128 Groups to Biden Administration: Protect Old, Mature Forests
As the Biden administration prepares for the COP26 climate talks in Glasgow, Scotland, 128 environmental groups (including The Rewilding Institute) delivered a letter to the White House asking that the U.S. Forest Service and the Bureau of Land Management stop the logging of older forests and trees on public lands. The letter asks that this commitment be part of the United States’ larger climate goals.
“The climate scored a victory earlier this year when the Biden administration took action to protect the longest-standing trees in the Tongass National Forest, some of our greatest buffers against climate chaos,” said Blaine Miller-McFeeley, senior legislative representative at Earthjustice. “To be an effective leader on the international stage, now it’s time to establish similar safeguards across the millions more forest acres on federal lands that are still vulnerable to logging. Old-growth forests and other critical forest stands that help us regain balance in a hot and fiery world should be treated as a top priority for conservation, not auctioned off to the highest bidder.”
Forests must be part of the formula for addressing so many of the problems facing our environment.
“Older forests and trees cleanse the air we breathe, purify drinking water, support countless imperiled species, and are critical in slowing down runaway climate change,” said Dominick A. DellaSala, chief scientist at Wild Heritage. “Our future depends on keeping carbon in the ground and in the forest.”
The letter describes the carbon sequestration benefits of older and mature trees and explains the dangerous emissions associated with logging them. Conserving mature and old-growth forests and trees on federal public lands is one of the most straightforward, high-impact, and cost-effective climate solutions, the letter says.
“Mature and old-growth forests on public lands are our ecological anchors — they store the most carbon and are the most resistant to the worsening impacts of climate change,” said Lauren Anderson, forest and climate policy coordinator at Oregon Wild. “Protecting them from logging is a straightforward, cost-effective way to fight climate change. We must safeguard these natural climate solutions immediately.”
Taking a proactive approach to safeguarding our forests also makes fiscal sense.
“It’s clear that protecting forests and other natural ecosystems is cheaper and smarter than destroying and trying to rebuild them,” said Randi Spivak, public lands director at the Center for Biological Diversity. “The Biden administration must commit to saving old-growth and mature trees on federal public lands and prevent these giants from being wiped out by the insatiable logging industry. It takes centuries to make up for carbon lost from logging older forests. We’ve run out of time.”
In addition to serving as a natural climate solution, forests are essential biodiversity reservoirs and provide habitats for a vast array of life. With a rapidly changing climate producing more droughts and more intense storms, older forests play an essential part in clean water and flood control.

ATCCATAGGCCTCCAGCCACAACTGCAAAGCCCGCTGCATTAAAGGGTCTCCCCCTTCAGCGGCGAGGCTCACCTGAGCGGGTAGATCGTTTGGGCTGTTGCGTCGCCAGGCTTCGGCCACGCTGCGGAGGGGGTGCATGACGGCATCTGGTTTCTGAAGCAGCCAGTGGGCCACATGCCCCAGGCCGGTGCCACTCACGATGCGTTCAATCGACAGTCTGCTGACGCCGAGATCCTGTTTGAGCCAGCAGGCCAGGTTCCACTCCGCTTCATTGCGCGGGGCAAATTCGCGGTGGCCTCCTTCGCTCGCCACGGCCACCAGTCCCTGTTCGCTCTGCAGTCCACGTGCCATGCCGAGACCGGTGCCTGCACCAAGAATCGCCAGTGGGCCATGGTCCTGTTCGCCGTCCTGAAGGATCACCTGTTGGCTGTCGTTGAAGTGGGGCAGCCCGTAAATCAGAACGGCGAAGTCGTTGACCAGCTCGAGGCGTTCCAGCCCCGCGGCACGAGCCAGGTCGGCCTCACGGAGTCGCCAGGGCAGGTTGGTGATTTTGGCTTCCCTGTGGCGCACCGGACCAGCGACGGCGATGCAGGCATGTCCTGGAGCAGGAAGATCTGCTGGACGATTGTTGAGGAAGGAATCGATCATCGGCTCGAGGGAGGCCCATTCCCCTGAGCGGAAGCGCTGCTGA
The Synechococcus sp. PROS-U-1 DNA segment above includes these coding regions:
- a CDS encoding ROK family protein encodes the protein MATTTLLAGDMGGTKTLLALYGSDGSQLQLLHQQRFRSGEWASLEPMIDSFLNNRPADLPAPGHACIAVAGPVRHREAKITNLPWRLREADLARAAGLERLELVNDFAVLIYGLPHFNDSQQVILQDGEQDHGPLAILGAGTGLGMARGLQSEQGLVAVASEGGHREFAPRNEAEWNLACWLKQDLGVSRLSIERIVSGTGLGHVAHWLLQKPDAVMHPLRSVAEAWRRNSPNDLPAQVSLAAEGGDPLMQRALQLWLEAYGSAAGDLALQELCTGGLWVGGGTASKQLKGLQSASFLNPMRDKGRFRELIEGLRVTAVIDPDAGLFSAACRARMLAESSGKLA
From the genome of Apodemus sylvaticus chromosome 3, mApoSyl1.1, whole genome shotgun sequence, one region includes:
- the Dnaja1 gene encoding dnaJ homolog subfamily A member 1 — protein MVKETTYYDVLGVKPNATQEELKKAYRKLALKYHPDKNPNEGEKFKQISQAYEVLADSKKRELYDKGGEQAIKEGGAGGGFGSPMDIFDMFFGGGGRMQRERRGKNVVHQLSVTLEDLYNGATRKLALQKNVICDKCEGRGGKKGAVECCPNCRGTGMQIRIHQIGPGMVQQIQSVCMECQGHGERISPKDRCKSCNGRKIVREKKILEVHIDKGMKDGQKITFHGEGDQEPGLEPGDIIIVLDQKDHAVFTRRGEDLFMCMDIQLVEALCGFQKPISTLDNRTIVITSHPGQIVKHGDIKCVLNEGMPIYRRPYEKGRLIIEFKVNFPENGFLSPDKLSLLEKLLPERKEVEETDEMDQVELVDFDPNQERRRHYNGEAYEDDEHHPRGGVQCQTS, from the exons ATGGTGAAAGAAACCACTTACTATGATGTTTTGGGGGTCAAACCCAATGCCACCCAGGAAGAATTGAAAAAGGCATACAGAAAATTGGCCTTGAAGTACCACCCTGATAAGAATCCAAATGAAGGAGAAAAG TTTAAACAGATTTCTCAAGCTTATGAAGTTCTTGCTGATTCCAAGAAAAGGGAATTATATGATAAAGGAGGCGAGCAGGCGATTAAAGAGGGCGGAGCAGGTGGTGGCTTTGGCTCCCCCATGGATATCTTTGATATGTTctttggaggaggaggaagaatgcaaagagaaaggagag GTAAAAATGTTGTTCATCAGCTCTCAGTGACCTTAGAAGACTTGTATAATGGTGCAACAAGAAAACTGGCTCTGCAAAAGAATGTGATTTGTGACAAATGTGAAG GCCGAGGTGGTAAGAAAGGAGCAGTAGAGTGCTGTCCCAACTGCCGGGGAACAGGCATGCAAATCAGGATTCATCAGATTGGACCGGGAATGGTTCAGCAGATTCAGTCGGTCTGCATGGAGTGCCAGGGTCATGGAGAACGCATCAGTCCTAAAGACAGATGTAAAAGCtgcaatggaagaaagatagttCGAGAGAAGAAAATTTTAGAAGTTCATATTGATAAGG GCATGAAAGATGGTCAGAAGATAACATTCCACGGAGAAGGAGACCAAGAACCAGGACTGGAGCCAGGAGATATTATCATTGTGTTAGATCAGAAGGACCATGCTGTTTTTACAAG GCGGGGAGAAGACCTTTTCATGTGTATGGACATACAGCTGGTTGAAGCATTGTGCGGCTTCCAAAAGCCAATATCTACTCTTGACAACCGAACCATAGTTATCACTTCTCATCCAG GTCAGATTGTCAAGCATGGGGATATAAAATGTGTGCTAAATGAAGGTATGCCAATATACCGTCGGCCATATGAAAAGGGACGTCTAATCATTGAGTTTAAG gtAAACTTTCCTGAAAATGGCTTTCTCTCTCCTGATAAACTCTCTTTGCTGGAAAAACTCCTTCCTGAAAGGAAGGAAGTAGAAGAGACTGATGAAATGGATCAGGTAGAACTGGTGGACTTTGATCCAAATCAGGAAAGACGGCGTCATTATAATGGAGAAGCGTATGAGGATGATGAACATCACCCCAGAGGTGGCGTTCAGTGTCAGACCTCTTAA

“Older forests and trees are the carbon and biodiversity champions of our federal forestlands,” said Garett Rose, staff attorney at the Natural Resources Defense Council. “They sequester large amounts of carbon, they store it for long periods of time, and they foster an abundance of life. Leaving them open to logging is the ecological equivalent of shooting ourselves repeatedly in the foot.”
By prioritizing forest protection, Biden will not only do wonders for the planet but also fulfill promises he made when he came into office.
“If we are going to get serious about climate change and biodiversity, we have to get serious about protecting our older forests and trees,” said Ellen Montgomery, public lands director with Environment America. “These carbon sinks are already standing and thousands of species are making their homes in our towering forests. Logging these areas is counter to the Biden administration’s stated climate goals and destroys the habitat of bears, birds, and butterflies.”
With floods, droughts, and extreme heat, the need to protect our forests is more vital than ever.
“We are already seeing the initial devastating effects of climate change. As we fight to preserve a livable planet with healthy and safe communities, forests are invaluable for their ability to sequester and store carbon,” said Alex Craven, senior campaign representative at The Sierra Club. “In order to meet the Biden administration’s climate goals, we must protect existing forests — especially mature and old forests and trees, which we know to be the highest-value natural systems for capturing carbon.”
- Protect Older Forests in the Pacific Cascades by Jerry F. Franklin, K. Norman Johnson, and Debora L. Johnson: A tour of natural stands between 120- and 150-years-old that are on the chopping block
- Climate Solution at Risk: Forests of the Pacific Northwest and Southeast Alaska are critical to addressing the climate crisis, but they’re under threat of logging.
- PBS Terra YouTube video: The Surprising Truth Behind Planting Trees and Climate Change. PBS Weathered episode featuring Dr. Beverly Law, a Professor of Global Change Biology & Terrestrial Systems Science in the Department of Forest Ecosystems & Society at Oregon State University, and an Adjunct Professor in the College of Oceanic and Atmospheric Sciences.
The Center for Biological Diversity is a national, nonprofit conservation organization with more than 1.7 million members and online activists dedicated to the protection of endangered species and wild places.